HTC's HD2 smartphone, which runs Windows Mobile 6.5, goes on sale in the U.S. on March 24. While the device contains many software and hardware features that could give it substantial appeal in the consumer market, the potential lack of an upgrade to Microsoft's upcoming Windows Phone 7 Series could have a negative impact on sales. Windows Mobile 6.5's share of the overall smartphone market has been in steady decline over the past few months, pressuring Microsoft to do something radical to boost its presence, but also putting current users of Windows Mobile 6.5 and the existing Windows Marketplace for Mobile at risk of being left behind by a radical upgrade.
When the HTC HD2 smartphone goes on sale in the U.S. on
March 24, it faces the same vexing question as a number of other
recently-released devices running Windows Mobile 6.5: will consumers flock to
purchase one, knowing that Microsoft intends to release a totally new
smartphone operating system, Windows Phone 7 Series, by the end of the year?
With no clear upgrade path between Windows Mobile and Windows Phone 7, and news
from the ongoing MIX 10 conference that applications developed for Windows
Mobile will not be transferable to the new smartphone OS, the possibility
exists that sales of Windows Mobile devices could be adversely affected.
The HTC HD2 is heavily reminiscent of devices such as the
Apple iPhone and Google Android, particularly HTC's own Droid Eris, with its
4.3-inch capacitive touch-screen. The device itself measures a slim 2.64 inches
wide by 4.74 inches tall by 0.43 inches thick, and weighs 5.54 ounces with the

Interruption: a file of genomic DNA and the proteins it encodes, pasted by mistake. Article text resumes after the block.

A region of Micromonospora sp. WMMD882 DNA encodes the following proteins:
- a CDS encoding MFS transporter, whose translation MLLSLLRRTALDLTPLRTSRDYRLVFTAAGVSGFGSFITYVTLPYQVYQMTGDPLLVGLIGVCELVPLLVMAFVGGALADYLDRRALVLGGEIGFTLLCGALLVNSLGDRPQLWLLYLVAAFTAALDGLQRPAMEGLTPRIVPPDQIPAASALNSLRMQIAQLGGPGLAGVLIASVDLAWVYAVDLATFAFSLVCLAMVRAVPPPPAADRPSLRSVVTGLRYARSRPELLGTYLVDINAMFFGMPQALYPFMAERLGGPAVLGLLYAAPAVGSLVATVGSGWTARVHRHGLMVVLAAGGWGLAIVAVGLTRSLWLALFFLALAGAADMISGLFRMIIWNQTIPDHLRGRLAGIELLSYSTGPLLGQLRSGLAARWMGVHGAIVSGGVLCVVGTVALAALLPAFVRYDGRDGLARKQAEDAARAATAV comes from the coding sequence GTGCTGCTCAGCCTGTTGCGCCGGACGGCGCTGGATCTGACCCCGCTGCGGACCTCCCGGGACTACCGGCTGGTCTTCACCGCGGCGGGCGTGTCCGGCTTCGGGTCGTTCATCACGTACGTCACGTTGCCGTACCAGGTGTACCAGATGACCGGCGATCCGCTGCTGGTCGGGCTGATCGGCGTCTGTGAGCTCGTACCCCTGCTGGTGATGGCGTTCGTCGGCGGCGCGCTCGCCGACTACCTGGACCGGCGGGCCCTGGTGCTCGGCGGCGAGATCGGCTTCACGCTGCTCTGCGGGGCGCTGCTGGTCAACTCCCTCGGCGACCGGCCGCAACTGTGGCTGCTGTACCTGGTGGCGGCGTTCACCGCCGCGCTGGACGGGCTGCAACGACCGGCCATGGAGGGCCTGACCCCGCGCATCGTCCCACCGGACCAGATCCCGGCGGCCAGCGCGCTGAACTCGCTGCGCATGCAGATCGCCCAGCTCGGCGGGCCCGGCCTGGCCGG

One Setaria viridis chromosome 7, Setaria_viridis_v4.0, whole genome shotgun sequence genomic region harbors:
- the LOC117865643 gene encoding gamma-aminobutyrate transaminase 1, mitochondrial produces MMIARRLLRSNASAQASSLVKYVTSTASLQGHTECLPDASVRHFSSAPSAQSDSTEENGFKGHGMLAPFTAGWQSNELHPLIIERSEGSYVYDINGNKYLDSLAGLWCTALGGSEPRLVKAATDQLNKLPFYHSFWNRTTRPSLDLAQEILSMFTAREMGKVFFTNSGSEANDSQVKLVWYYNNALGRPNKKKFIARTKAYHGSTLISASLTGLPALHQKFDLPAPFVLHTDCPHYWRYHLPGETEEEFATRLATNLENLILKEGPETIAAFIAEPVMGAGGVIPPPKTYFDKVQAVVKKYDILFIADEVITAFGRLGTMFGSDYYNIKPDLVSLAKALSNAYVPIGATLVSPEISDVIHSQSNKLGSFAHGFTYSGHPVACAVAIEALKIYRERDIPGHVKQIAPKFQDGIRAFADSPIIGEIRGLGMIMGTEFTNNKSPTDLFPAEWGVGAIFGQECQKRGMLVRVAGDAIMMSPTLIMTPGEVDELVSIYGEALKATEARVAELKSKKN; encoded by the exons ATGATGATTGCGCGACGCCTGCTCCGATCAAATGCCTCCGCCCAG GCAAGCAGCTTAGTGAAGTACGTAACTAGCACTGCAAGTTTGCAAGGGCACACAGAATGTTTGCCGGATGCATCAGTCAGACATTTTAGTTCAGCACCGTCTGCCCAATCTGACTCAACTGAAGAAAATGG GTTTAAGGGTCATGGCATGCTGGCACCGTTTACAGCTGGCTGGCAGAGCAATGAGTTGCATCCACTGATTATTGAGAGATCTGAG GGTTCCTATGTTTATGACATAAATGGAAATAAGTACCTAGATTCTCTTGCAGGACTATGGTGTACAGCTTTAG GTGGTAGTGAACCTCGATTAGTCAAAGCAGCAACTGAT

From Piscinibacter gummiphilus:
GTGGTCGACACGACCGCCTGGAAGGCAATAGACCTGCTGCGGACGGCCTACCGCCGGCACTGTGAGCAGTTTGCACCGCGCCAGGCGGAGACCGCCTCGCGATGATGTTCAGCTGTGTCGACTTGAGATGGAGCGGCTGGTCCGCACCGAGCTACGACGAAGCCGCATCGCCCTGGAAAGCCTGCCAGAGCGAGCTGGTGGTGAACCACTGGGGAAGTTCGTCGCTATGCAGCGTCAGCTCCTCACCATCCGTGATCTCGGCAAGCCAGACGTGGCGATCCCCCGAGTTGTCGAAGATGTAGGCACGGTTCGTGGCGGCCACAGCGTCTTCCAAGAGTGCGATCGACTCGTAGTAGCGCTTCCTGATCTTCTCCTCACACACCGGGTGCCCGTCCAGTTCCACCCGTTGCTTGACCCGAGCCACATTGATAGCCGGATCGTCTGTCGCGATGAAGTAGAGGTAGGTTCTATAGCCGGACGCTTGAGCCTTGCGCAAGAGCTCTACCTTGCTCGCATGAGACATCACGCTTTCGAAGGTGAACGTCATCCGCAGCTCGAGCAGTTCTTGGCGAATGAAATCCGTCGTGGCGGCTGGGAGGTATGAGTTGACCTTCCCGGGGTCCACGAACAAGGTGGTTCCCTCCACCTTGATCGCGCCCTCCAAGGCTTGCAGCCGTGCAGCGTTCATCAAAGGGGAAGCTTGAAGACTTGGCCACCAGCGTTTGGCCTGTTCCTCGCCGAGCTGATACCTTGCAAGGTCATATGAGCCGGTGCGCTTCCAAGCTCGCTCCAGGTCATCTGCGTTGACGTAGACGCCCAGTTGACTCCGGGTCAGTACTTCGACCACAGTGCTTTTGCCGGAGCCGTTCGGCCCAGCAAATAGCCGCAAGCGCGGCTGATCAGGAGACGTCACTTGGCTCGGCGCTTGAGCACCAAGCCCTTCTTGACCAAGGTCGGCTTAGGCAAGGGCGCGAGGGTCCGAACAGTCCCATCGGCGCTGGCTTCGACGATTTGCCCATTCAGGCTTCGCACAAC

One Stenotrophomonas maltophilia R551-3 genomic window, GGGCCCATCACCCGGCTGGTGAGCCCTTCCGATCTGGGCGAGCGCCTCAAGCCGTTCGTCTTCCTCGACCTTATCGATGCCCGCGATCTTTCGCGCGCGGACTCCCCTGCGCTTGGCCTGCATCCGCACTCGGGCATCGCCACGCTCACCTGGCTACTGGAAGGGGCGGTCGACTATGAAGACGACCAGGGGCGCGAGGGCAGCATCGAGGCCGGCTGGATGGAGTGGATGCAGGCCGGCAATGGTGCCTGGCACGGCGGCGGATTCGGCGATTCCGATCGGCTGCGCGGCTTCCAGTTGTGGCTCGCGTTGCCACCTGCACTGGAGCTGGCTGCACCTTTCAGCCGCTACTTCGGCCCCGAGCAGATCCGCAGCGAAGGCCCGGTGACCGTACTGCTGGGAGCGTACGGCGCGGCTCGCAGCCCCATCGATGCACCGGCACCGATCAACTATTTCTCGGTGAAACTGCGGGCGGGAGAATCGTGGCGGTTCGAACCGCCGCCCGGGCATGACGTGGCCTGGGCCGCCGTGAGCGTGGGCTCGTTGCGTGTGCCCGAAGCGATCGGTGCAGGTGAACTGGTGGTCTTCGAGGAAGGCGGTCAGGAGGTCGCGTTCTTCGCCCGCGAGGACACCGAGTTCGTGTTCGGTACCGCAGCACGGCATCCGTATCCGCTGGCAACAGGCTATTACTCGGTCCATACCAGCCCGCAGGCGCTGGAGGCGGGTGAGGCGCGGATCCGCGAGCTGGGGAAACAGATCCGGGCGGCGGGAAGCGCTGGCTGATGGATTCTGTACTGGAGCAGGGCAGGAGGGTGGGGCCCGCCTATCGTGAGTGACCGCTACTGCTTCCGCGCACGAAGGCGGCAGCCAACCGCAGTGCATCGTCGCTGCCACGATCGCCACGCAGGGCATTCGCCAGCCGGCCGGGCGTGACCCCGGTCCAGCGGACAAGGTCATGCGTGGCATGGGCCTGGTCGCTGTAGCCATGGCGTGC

battery. HTC is emphasizing the smartphone's social networking abilities, such
as its Facebook integration and HTC Peep widget.
Other high-end features include a 5-megapixel camera with
auto-focus and a dual LED flashlight, a 1GHz Snapdragon processor, integrated
GPS, and an estimated talk-time of between 280 and 320 minutes, depending on
whether the device is running on GSM or WCDMA interface standard. Users will
also be able to download e-books courtesy of Barnes & Noble's e-book storefront.
But the HTC HD2 also enters a market where its operating
system, Windows Mobile 6.5, is in decline. Although Microsoft has publicly
stated it will continue to support Mobile 6.5 following the release of Windows
Phone 7 Series sometime late in 2010, the question emerges over whether
third-party developers will want to continue creating applications for a
platform due to be eclipsed.
Click here for more information on the HTC HD2.
Microsoft's mobile-applications store, Windows Marketplace
for Mobile, currently contains just north of 718 mobile apps for U.S.-based
Mobile 6.x smartphones, a small number when compared to the apps available
through Apple's App Store or Google's Android Market. While Microsoft
executives had hoped for 600 apps at the time of Marketplace for Mobile's Oct.
6 release, the actual number ended up being less than half of that.
During the ramp-up to the Marketplace for Mobile rollout,
Microsoft attempted to attract developers by encouraging them to offer their